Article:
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A 'transition candidate': Where is America headed next?46:56
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U.S. President Joe Biden listens to leaders from the National Aeronautics and Space Administration (NASA) after seeing the first image from the new Webb Space Telescope in the Eisenhower Executive Office Building's South Court Auditorium on July 11, 2022 in Washington, DC. According to NASA, the telescope images are the highest-resolution images of the infrared universe ever captured. (Chip Somodevilla/Getty Images)
U.S. President Joe Biden listens to leaders from the National Aeronautics and Space Administration (NASA) after seeing the first image from the new Webb Space Telescope in the Eisenhower Executive Office Building's South Court Auditorium on July 11, 2022 in Washington, DC. According to NASA, the telescope images are the highest-resolution images of the infrared universe ever captured. (Chip Somodevilla/Getty Images)

During the 2020 Presidential campaign, Joe Biden called himself a "transition candidate." With 18 months on the job, where has President Joe Biden taken the country, if anywhere new?

"I think he's trying to move us back to some version of what he thought we were or what folks thought we were," political activist Angela Peoples says. "And the reality is, there is no going back. There's only an ability to go forward."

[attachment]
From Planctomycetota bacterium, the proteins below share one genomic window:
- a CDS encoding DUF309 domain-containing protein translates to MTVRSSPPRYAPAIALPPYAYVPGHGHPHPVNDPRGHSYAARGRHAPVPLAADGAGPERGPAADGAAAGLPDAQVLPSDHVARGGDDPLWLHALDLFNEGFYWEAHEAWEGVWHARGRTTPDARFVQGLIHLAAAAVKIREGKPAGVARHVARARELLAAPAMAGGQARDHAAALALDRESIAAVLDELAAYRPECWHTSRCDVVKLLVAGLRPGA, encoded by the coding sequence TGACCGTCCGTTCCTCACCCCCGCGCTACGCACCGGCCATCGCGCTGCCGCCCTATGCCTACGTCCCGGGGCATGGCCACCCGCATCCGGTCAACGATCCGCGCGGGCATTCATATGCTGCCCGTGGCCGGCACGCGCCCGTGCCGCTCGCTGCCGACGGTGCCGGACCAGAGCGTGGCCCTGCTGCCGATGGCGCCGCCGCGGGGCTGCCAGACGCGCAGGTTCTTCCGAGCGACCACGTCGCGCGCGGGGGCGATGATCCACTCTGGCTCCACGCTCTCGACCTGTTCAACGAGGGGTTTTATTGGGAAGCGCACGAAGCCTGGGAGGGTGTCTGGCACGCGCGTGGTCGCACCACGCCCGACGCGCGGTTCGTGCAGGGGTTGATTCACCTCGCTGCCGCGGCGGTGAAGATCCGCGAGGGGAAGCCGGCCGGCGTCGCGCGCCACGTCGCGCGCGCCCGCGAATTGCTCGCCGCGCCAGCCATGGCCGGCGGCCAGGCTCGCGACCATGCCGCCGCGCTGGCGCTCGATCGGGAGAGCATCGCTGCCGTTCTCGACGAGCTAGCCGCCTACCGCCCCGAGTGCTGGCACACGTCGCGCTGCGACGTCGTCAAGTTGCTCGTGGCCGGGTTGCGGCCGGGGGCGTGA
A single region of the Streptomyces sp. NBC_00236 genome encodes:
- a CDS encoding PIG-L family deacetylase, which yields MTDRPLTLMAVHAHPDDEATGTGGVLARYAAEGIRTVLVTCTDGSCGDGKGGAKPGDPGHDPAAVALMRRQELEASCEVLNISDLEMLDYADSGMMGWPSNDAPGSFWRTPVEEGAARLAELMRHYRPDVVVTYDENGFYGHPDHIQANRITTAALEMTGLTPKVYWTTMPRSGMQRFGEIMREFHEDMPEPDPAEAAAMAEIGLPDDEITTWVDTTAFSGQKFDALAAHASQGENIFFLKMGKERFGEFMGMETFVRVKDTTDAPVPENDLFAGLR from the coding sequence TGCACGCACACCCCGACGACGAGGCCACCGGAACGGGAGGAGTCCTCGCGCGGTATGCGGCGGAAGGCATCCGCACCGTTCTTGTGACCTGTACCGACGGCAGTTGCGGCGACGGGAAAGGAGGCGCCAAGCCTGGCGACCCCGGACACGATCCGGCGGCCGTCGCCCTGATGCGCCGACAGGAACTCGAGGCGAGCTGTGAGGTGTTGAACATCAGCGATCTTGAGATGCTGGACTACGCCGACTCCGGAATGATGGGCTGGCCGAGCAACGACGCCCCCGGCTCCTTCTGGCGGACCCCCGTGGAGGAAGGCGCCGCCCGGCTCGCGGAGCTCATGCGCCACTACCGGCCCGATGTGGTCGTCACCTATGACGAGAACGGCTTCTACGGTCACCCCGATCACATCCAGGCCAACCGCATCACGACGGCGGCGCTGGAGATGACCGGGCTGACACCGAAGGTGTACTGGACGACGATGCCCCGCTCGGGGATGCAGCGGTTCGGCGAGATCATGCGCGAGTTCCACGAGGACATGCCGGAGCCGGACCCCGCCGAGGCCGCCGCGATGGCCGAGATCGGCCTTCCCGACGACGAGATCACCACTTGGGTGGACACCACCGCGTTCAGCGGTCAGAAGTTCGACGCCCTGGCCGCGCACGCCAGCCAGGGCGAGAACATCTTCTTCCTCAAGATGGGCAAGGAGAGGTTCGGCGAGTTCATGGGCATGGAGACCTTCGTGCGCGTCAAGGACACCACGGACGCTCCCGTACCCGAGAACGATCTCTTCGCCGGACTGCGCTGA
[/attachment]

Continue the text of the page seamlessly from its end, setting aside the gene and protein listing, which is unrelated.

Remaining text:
But with so much gridlock in Washington, "How do we transition to a government that actually functions on behalf of the American people?" Democratic political strategist Mike Lux says.

Today, On Point: the "transition candidate," where he's brought the nation and where his party wants to go next.

Guests

Mike Lux, Democratic political strategist. Co-founder of Democracy Partners and Mike Lux Media. (@ProgressiveLux)

Jonathan Lemire, White House Bureau Chief at Politico. Host of "Way Too Early" on MSNBC. Author of the upcoming book "The Big Lie: Election Chaos, Political Opportunism, and the State of American Politics after 2020." (@JonLemire)

Jack Beatty, On Point news analyst. (@JackBeattyNPR)

Also Featured

Angela Peoples, organizer, activist and political strategist. Co-founder and CEO of The South. (@MsPeoples)

Show Transcript: Activist Angela Peoples on President Biden's 18 months in the Oval Office

Kimberly Atkins Stohr: So, we’ve been talking a lot about how Biden’s been doing so far. Let’s hear now from someone who voted for him in 2020 – but reluctantly. Angela Peoples is 35-years-old and a political activist and organizer based in Fort Lauderdale, Florida.

She is co-founder of The South, which describes itself as a lifestyle brand where unapologetic Black culture defines political power. She actively supported Elizabeth Warren in 2020, but after she dropped out in March, Angela said voting for Biden was her only option.

Angela Peoples: But I don't at all think that me casting that vote for him in November 2020 was the thing that was going to enact the vision of the country that I wanted, right? That was basically — how do you say — harm reduction, for lack of a better word, at the very least. Voting for Biden would prevent some of the harm that I knew was going to happen if Donald Trump was the President. But it certainly was not a vote in favor of the future that I think this country deserves.